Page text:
not important here to mention, and the system
which we now have was established. At the
reorganization of the system in 1803, Kentucky
and Tennessee had been admitted into the
Union. Ohio came in shortly afterwards.
They were left with only district courts — being
at that time animportant districts, with a sparse
and comparatively small population, with but
little judicial business to transact, falling within
the jurisdiction conferred upon the federal
courts. In 1807, they had grown in numbers,
in business, and importance, to such an ex-
tent, that a law was passed constituting them
into a circuit, and appointing a seventh judge
of the Supreme Court, who was allotted to that
circuit ; and who, with the respective district
judges in those three States, constitute circuit
courts. Louisiana was admitted into the Union
in 1812, Indiana in 1816, Mississippi in 1817,
niiaois in 1818, Alabama in 1819, Maine in
1820, and Missouri in 1821. The circuit court
system was extended to Maine at the same ses-
sion of Congress that she was admitted into the
Union as a free and independent State. The
other six States, although admitted into the
Union upon an equal footing with the original
States, have, to this hour, only district courts.
No judge from that quarter of the Union has a
place upon the bench of the Supreme Court.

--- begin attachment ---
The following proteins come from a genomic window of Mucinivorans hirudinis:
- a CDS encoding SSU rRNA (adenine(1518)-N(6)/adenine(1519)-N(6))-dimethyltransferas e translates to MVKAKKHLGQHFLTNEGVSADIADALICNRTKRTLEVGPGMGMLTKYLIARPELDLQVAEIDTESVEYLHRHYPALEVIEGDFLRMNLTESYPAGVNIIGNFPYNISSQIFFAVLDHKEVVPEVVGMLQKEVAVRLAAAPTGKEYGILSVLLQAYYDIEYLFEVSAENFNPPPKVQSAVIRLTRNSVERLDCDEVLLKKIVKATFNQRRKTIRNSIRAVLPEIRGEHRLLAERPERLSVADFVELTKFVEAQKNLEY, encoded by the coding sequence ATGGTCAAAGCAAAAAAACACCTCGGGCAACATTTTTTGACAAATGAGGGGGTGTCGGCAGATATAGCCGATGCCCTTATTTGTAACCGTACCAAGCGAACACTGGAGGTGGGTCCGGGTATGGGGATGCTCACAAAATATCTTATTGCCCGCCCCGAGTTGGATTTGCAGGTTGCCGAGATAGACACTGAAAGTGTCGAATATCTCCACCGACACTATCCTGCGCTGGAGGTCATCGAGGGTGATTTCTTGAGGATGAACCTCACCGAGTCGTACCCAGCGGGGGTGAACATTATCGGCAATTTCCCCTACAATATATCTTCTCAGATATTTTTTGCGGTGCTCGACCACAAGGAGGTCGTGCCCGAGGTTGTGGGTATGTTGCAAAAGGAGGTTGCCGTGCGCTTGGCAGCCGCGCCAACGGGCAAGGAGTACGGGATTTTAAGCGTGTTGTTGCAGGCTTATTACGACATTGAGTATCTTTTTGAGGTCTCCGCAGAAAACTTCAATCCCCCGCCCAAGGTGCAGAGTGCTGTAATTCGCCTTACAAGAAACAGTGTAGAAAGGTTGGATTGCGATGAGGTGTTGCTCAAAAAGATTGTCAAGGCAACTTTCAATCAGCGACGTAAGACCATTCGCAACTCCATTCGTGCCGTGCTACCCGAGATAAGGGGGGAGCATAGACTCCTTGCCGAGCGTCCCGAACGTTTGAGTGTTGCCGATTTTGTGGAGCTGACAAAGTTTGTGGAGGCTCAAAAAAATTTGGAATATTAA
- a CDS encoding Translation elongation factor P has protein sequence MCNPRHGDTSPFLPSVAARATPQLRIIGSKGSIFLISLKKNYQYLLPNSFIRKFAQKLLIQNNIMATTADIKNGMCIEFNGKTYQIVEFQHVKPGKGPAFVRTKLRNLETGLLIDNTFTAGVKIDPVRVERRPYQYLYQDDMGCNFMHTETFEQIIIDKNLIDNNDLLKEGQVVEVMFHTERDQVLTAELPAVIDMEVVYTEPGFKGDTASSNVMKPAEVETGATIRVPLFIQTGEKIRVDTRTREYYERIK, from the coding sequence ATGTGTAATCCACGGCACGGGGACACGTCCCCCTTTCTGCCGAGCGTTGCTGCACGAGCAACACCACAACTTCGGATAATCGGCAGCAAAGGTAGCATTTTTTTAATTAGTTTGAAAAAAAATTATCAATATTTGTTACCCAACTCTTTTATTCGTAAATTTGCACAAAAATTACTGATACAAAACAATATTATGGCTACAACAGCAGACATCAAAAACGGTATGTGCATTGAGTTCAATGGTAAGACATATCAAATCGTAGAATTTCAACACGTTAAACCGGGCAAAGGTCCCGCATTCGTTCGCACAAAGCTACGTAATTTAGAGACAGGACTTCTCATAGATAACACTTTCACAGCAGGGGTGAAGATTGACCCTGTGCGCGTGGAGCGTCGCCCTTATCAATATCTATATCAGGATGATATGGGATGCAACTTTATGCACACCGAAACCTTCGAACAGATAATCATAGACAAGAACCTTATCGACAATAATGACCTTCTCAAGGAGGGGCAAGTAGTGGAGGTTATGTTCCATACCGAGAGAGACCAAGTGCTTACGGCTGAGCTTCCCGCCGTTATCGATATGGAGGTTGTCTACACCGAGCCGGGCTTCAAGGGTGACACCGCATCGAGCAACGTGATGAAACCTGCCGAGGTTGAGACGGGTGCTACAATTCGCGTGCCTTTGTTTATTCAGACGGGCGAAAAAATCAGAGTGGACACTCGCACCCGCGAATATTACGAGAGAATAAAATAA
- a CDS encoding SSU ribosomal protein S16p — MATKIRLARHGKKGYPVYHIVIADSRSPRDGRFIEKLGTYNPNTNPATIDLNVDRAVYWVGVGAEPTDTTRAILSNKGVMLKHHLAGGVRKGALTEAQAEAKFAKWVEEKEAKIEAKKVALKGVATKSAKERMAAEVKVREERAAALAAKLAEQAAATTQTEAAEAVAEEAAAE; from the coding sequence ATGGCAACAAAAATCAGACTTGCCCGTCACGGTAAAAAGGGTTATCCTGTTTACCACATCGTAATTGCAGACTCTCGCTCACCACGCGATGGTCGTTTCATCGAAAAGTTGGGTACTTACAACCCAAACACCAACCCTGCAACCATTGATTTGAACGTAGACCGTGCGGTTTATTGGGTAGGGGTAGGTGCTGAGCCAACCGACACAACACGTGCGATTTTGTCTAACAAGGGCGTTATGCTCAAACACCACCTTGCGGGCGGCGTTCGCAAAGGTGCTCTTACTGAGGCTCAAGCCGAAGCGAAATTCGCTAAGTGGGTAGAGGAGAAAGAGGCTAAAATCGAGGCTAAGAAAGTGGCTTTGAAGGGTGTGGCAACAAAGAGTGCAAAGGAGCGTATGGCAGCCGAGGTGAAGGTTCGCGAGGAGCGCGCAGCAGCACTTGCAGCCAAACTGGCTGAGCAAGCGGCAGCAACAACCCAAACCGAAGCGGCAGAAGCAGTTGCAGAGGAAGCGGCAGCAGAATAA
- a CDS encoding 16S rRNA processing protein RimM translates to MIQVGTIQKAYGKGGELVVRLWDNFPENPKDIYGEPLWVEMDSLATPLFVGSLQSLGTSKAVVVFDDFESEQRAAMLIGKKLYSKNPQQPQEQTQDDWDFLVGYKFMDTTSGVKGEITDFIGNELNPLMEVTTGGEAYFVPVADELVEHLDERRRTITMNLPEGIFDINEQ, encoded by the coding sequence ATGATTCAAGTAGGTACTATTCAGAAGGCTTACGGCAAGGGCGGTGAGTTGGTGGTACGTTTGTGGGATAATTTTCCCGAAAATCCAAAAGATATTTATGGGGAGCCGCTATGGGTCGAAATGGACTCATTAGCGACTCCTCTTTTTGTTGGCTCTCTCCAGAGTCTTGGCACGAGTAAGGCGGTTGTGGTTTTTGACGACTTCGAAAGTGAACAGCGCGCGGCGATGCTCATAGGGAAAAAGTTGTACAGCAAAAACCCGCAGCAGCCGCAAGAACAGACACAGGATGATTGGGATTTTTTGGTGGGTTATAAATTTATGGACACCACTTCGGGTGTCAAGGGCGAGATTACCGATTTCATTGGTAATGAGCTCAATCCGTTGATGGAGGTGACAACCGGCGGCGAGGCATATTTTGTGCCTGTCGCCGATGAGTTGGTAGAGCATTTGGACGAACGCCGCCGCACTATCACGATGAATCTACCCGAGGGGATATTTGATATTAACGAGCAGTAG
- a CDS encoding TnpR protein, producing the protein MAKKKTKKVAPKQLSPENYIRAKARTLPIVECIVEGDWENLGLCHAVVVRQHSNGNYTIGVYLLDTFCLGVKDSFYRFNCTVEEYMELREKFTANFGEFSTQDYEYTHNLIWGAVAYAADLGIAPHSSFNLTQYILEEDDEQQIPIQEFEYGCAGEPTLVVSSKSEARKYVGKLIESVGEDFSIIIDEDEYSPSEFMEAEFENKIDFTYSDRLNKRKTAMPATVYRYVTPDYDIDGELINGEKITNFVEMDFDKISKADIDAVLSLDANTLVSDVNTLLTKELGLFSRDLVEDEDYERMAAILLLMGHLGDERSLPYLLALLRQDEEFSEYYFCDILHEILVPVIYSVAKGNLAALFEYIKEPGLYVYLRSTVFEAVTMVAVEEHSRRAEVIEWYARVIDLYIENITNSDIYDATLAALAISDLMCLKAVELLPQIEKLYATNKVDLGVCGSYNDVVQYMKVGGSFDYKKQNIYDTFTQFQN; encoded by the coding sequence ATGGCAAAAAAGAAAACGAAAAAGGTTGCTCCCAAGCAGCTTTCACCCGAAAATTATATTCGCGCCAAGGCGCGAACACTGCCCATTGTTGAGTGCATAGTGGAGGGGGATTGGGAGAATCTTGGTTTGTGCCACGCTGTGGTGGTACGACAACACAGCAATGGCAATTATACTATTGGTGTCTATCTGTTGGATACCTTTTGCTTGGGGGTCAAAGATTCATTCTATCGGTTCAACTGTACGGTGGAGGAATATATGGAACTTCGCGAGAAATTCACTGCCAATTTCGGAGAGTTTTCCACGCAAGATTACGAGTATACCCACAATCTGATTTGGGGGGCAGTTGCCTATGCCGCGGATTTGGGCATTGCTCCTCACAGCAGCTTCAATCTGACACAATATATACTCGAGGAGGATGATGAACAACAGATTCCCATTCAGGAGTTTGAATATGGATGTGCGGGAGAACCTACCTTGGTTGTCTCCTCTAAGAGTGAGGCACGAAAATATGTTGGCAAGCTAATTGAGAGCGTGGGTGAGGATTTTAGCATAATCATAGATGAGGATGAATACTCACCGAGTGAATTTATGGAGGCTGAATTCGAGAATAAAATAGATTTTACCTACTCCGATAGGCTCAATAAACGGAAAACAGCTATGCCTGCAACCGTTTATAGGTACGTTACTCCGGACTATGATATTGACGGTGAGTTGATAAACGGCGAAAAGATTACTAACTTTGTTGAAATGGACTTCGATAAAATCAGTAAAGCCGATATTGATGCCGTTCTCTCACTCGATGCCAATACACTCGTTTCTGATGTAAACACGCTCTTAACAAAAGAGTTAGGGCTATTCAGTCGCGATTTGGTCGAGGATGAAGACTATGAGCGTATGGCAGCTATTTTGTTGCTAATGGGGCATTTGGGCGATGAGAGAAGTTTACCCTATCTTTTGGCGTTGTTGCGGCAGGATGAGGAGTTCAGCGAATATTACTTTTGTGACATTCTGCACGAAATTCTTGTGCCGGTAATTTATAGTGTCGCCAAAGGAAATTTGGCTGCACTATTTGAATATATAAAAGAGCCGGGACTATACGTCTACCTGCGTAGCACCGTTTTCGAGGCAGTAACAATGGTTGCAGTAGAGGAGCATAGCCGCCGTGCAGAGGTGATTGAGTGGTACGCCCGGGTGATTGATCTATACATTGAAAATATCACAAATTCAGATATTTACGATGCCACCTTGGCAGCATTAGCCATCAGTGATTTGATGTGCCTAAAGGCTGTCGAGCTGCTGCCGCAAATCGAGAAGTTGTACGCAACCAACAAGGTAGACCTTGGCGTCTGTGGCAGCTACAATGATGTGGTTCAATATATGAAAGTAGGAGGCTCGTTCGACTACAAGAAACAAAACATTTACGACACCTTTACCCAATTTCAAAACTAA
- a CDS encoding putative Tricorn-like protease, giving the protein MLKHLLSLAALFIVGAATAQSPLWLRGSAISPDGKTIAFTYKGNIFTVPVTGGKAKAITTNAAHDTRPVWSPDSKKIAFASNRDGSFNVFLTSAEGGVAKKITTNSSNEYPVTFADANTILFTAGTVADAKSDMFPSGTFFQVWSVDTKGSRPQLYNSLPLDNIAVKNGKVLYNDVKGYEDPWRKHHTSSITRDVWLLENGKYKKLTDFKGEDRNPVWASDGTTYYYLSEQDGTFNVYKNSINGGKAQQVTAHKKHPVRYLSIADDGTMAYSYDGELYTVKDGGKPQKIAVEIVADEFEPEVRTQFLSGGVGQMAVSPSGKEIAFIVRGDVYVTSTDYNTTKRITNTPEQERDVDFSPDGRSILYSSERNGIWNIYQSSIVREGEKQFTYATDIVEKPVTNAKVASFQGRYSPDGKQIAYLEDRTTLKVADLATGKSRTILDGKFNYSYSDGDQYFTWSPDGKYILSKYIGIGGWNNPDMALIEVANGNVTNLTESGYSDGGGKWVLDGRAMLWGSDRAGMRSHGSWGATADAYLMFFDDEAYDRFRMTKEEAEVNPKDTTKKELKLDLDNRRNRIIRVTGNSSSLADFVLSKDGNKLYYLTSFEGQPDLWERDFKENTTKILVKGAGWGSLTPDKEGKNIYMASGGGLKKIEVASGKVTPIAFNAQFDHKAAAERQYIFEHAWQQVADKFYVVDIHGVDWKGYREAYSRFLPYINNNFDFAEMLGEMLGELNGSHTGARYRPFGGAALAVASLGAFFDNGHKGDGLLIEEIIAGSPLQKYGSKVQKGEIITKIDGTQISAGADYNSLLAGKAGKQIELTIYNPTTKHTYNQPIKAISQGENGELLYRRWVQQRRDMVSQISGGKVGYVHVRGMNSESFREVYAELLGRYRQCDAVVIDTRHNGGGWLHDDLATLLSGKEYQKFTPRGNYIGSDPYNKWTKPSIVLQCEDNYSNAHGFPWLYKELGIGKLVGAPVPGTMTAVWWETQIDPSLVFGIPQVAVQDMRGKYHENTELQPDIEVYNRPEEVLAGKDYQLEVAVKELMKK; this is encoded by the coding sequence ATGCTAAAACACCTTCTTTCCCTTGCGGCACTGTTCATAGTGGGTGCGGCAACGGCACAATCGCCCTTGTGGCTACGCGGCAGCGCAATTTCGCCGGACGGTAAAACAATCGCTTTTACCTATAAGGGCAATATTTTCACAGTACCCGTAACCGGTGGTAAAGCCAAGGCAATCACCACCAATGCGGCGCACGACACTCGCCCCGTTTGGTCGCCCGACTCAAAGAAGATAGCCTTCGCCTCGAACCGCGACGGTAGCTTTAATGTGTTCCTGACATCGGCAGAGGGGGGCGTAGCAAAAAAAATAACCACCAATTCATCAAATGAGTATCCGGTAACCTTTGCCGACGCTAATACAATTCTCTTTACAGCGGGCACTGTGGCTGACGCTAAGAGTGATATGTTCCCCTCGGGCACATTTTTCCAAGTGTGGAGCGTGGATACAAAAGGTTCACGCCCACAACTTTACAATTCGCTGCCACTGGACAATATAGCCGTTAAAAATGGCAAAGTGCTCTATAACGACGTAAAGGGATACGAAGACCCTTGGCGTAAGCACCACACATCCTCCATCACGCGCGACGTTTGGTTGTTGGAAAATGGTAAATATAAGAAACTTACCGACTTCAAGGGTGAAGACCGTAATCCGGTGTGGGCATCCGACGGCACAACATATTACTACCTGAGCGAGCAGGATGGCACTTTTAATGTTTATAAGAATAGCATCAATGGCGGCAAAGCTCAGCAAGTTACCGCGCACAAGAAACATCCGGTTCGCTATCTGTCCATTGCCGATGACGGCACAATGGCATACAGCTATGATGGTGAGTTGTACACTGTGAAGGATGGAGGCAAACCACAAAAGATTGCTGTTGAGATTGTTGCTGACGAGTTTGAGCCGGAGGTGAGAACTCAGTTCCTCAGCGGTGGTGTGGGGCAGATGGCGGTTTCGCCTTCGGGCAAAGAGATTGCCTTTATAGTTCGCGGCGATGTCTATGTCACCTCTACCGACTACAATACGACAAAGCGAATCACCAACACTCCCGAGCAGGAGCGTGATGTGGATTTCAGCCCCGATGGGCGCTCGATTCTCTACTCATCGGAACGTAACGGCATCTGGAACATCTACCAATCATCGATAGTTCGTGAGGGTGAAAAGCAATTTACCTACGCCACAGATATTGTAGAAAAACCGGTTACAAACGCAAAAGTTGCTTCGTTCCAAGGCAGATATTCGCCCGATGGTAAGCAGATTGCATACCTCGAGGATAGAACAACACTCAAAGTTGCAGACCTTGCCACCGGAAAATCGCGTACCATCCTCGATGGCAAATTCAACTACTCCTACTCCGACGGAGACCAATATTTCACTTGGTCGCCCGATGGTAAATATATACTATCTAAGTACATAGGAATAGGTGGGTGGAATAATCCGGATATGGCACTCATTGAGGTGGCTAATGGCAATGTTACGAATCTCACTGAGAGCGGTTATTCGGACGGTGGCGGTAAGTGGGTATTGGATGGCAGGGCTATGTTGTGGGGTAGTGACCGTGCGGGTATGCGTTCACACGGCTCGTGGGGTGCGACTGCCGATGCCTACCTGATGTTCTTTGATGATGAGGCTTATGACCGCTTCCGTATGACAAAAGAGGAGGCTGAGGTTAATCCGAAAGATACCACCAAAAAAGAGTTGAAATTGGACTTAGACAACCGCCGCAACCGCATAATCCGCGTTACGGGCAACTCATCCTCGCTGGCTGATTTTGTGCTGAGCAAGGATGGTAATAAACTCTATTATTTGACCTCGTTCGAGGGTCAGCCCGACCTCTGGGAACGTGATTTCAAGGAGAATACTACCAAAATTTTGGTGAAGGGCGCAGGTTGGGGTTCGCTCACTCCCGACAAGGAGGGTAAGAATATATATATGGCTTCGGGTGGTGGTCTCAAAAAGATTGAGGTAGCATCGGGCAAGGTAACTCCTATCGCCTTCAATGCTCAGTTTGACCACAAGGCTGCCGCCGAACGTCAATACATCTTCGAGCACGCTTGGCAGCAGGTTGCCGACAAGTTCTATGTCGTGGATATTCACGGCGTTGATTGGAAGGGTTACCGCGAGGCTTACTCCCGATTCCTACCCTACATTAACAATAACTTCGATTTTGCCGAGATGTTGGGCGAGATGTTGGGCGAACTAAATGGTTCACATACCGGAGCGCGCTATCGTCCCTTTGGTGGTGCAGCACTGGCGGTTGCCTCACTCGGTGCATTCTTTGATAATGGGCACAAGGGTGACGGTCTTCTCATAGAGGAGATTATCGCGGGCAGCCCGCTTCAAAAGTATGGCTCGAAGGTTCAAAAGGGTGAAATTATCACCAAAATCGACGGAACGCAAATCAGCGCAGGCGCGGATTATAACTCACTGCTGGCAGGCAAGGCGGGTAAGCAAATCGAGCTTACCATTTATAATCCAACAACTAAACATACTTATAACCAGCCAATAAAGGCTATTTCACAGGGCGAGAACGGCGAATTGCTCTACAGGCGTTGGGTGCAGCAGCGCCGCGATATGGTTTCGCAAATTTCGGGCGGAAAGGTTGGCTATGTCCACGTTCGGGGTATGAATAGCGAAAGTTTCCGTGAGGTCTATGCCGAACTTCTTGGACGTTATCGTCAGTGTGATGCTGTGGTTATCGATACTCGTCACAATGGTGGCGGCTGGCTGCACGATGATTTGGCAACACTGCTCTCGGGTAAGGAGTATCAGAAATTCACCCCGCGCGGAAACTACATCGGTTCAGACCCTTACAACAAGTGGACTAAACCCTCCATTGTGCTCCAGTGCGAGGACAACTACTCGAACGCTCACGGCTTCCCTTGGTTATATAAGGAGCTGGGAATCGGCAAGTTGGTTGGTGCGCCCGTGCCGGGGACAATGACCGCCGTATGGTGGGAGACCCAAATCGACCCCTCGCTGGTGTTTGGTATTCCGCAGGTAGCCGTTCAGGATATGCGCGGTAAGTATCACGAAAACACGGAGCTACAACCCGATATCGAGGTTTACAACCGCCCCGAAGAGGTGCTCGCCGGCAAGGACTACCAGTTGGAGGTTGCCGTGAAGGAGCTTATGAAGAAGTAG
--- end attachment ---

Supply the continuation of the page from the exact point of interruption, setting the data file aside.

No judge of the Supreme Court ever aids the
district judge in the trial of causes in that quar-

ter of the Union. The constitution, the trea-
ties, and laws of the United States, the consti-
tution and laws of the States, which may be
drawn in question in this court, affecting these
junior members of the confederacy, in common
with the older States, are now expounded by a
court of the last resort, composed of six judges
east of the Alleghany, and but one west of it,
and that one having no connection with these
six States. They have no participation, direct
or indirect, in this high tribunal, in protecting
or defending the lives, the liberties, or the prop-
erty of their citizens. Sir, the population of
these six Western States is already great, and
is rapidly increasing. It is already near two
millions of inhabitants. More than twenty-two
years have elapsed since the system was extend-
ed, imperfectly as it is, to the seventh circuit.
Within that period the thick forests of the val-
ley of the Mississippi have been filled by your
enterprising and adventurous citizens ; and the
vast region, then an uninhabited waste, but
recently reclaimed from its savage possessors,
now swarms with a dense, a free, and a hap-
py population of civilized freemen. The judi-
cial business has increased to such an extent,
that they feel the inconvenience of their exclu-
sion from the benefits of the circuit court sys-
tem, and they clamor for its extension. So